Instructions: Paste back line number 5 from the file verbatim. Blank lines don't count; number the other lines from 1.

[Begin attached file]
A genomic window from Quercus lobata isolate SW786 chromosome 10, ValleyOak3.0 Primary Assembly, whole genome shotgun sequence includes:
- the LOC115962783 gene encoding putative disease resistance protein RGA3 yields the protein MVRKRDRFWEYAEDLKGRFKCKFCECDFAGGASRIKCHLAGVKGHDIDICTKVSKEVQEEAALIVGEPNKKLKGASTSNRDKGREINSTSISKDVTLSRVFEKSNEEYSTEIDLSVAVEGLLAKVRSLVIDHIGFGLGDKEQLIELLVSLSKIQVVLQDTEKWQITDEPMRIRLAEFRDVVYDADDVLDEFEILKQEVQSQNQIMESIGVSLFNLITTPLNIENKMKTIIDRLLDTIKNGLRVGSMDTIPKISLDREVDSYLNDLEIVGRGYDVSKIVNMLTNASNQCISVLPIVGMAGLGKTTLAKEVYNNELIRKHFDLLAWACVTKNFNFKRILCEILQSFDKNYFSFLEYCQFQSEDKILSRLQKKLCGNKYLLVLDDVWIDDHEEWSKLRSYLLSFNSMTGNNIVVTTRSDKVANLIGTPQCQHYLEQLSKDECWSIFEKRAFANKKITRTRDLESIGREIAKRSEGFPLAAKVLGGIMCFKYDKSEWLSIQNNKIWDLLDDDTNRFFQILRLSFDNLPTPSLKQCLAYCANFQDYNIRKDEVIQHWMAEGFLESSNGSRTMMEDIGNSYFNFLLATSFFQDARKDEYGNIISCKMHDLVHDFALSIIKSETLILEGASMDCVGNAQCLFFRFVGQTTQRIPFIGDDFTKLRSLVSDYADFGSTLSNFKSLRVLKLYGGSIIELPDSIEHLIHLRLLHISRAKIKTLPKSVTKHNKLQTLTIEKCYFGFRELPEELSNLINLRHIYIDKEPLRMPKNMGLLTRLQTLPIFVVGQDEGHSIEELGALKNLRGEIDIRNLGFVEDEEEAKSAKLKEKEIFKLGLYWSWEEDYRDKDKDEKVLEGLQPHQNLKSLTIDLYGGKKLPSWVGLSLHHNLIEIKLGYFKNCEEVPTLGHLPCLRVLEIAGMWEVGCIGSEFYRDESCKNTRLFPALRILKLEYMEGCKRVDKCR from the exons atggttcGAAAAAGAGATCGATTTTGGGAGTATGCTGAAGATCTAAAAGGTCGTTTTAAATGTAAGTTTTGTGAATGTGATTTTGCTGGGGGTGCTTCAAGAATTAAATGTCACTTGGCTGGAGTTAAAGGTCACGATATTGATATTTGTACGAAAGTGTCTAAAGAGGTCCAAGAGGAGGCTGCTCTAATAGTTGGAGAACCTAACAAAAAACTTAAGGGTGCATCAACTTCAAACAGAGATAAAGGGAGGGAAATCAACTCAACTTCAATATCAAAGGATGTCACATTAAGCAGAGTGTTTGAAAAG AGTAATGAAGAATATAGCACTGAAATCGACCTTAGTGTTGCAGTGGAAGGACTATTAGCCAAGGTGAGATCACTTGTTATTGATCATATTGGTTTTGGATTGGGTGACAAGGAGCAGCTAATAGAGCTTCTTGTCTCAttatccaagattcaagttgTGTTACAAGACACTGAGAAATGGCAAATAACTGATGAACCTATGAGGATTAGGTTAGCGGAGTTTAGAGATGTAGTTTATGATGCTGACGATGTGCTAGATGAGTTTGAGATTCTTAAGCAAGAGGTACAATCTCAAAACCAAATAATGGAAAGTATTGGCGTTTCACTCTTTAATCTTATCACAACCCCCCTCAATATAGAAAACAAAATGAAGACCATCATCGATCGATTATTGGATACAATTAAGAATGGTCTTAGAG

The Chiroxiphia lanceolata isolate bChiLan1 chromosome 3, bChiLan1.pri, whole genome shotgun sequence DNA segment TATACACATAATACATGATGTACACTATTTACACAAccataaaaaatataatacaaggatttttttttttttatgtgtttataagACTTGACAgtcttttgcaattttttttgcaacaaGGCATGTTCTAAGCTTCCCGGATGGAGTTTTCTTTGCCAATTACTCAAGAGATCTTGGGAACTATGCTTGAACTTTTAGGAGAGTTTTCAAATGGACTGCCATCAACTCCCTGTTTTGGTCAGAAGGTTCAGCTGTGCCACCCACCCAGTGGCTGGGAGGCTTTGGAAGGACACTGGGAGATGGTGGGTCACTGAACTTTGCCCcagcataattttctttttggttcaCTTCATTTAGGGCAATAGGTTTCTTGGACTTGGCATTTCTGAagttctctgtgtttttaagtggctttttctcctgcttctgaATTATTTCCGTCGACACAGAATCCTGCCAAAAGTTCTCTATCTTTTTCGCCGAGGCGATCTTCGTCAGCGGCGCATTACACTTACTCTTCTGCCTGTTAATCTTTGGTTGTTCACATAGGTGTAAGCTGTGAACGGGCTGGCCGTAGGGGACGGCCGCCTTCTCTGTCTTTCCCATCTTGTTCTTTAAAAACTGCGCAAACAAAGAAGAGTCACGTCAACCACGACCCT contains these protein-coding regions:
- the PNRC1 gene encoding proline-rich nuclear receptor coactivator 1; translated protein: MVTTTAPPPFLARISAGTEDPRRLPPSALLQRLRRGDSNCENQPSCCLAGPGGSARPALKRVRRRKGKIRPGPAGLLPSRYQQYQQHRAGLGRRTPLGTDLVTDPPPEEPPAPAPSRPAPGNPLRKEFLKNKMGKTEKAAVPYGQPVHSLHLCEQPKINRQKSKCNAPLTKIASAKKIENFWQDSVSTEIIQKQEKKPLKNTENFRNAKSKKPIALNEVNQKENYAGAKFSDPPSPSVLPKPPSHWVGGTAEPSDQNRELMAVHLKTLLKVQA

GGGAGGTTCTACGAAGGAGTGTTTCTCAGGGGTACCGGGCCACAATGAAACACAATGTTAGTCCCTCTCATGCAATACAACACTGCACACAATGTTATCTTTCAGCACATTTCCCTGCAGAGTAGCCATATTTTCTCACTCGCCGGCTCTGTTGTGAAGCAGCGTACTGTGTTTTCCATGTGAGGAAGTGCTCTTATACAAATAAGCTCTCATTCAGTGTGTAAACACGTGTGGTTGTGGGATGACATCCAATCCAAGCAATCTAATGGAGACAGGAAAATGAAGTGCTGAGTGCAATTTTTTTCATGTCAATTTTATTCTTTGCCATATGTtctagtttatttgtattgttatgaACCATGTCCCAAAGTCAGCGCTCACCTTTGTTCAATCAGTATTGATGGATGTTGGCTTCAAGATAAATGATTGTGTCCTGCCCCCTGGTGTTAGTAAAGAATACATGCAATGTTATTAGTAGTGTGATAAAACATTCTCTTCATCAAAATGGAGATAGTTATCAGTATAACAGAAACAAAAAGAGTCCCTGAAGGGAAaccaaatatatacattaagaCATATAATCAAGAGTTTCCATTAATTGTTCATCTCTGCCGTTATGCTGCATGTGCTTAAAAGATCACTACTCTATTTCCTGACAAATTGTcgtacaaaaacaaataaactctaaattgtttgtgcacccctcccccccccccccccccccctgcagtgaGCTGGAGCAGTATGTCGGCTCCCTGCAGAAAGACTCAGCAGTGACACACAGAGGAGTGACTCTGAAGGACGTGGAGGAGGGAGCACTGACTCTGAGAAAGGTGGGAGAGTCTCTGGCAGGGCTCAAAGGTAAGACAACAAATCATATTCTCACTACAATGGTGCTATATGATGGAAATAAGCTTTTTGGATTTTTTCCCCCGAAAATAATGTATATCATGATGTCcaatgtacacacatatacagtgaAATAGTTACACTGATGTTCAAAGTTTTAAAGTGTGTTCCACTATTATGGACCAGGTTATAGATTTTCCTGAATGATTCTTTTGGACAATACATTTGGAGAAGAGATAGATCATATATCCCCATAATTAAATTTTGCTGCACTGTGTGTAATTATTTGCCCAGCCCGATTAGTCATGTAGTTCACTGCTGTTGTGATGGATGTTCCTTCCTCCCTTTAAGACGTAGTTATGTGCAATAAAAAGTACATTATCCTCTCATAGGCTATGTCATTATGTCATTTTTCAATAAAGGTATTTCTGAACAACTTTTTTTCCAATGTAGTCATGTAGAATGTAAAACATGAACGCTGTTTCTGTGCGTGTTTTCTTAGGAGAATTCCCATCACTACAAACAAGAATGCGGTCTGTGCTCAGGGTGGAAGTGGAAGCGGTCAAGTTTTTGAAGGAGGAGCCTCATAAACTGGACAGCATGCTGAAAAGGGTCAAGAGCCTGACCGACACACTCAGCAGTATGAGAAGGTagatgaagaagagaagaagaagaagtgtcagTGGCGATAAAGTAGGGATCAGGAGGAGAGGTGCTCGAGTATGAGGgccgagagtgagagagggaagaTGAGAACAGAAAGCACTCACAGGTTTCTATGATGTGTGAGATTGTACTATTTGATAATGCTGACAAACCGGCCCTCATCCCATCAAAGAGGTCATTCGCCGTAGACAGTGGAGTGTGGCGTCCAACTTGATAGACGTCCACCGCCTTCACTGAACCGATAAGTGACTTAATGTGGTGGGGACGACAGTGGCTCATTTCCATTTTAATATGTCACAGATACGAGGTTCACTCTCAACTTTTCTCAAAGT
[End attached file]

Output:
GGGAGGTTCTACGAAGGAGTGTTTCTCAGGGGTACCGGGCCACAATGAAACACAATGTTAGTCCCTCTCATGCAATACAACACTGCACACAATGTTATCTTTCAGCACATTTCCCTGCAGAGTAGCCATATTTTCTCACTCGCCGGCTCTGTTGTGAAGCAGCGTACTGTGTTTTCCATGTGAGGAAGTGCTCTTATACAAATAAGCTCTCATTCAGTGTGTAAACACGTGTGGTTGTGGGATGACATCCAATCCAAGCAATCTAATGGAGACAGGAAAATGAAGTGCTGAGTGCAATTTTTTTCATGTCAATTTTATTCTTTGCCATATGTtctagtttatttgtattgttatgaACCATGTCCCAAAGTCAGCGCTCACCTTTGTTCAATCAGTATTGATGGATGTTGGCTTCAAGATAAATGATTGTGTCCTGCCCCCTGGTGTTAGTAAAGAATACATGCAATGTTATTAGTAGTGTGATAAAACATTCTCTTCATCAAAATGGAGATAGTTATCAGTATAACAGAAACAAAAAGAGTCCCTGAAGGGAAaccaaatatatacattaagaCATATAATCAAGAGTTTCCATTAATTGTTCATCTCTGCCGTTATGCTGCATGTGCTTAAAAGATCACTACTCTATTTCCTGACAAATTGTcgtacaaaaacaaataaactctaaattgtttgtgcacccctcccccccccccccccccccctgcagtgaGCTGGAGCAGTATGTCGGCTCCCTGCAGAAAGACTCAGCAGTGACACACAGAGGAGTGACTCTGAAGGACGTGGAGGAGGGAGCACTGACTCTGAGAAAGGTGGGAGAGTCTCTGGCAGGGCTCAAAGGTAAGACAACAAATCATATTCTCACTACAATGGTGCTATATGATGGAAATAAGCTTTTTGGATTTTTTCCCCCGAAAATAATGTATATCATGATGTCcaatgtacacacatatacagtgaAATAGTTACACTGATGTTCAAAGTTTTAAAGTGTGTTCCACTATTATGGACCAGGTTATAGATTTTCCTGAATGATTCTTTTGGACAATACATTTGGAGAAGAGATAGATCATATATCCCCATAATTAAATTTTGCTGCACTGTGTGTAATTATTTGCCCAGCCCGATTAGTCATGTAGTTCACTGCTGTTGTGATGGATGTTCCTTCCTCCCTTTAAGACGTAGTTATGTGCAATAAAAAGTACATTATCCTCTCATAGGCTATGTCATTATGTCATTTTTCAATAAAGGTATTTCTGAACAACTTTTTTTCCAATGTAGTCATGTAGAATGTAAAACATGAACGCTGTTTCTGTGCGTGTTTTCTTAGGAGAATTCCCATCACTACAAACAAGAATGCGGTCTGTGCTCAGGGTGGAAGTGGAAGCGGTCAAGTTTTTGAAGGAGGAGCCTCATAAACTGGACAGCATGCTGAAAAGGGTCAAGAGCCTGACCGACACACTCAGCAGTATGAGAAGGTagatgaagaagagaagaagaagaagtgtcagTGGCGATAAAGTAGGGATCAGGAGGAGAGGTGCTCGAGTATGAGGgccgagagtgagagagggaagaTGAGAACAGAAAGCACTCACAGGTTTCTATGATGTGTGAGATTGTACTATTTGATAATGCTGACAAACCGGCCCTCATCCCATCAAAGAGGTCATTCGCCGTAGACAGTGGAGTGTGGCGTCCAACTTGATAGACGTCCACCGCCTTCACTGAACCGATAAGTGACTTAATGTGGTGGGGACGACAGTGGCTCATTTCCATTTTAATATGTCACAGATACGAGGTTCACTCTCAACTTTTCTCAAAGT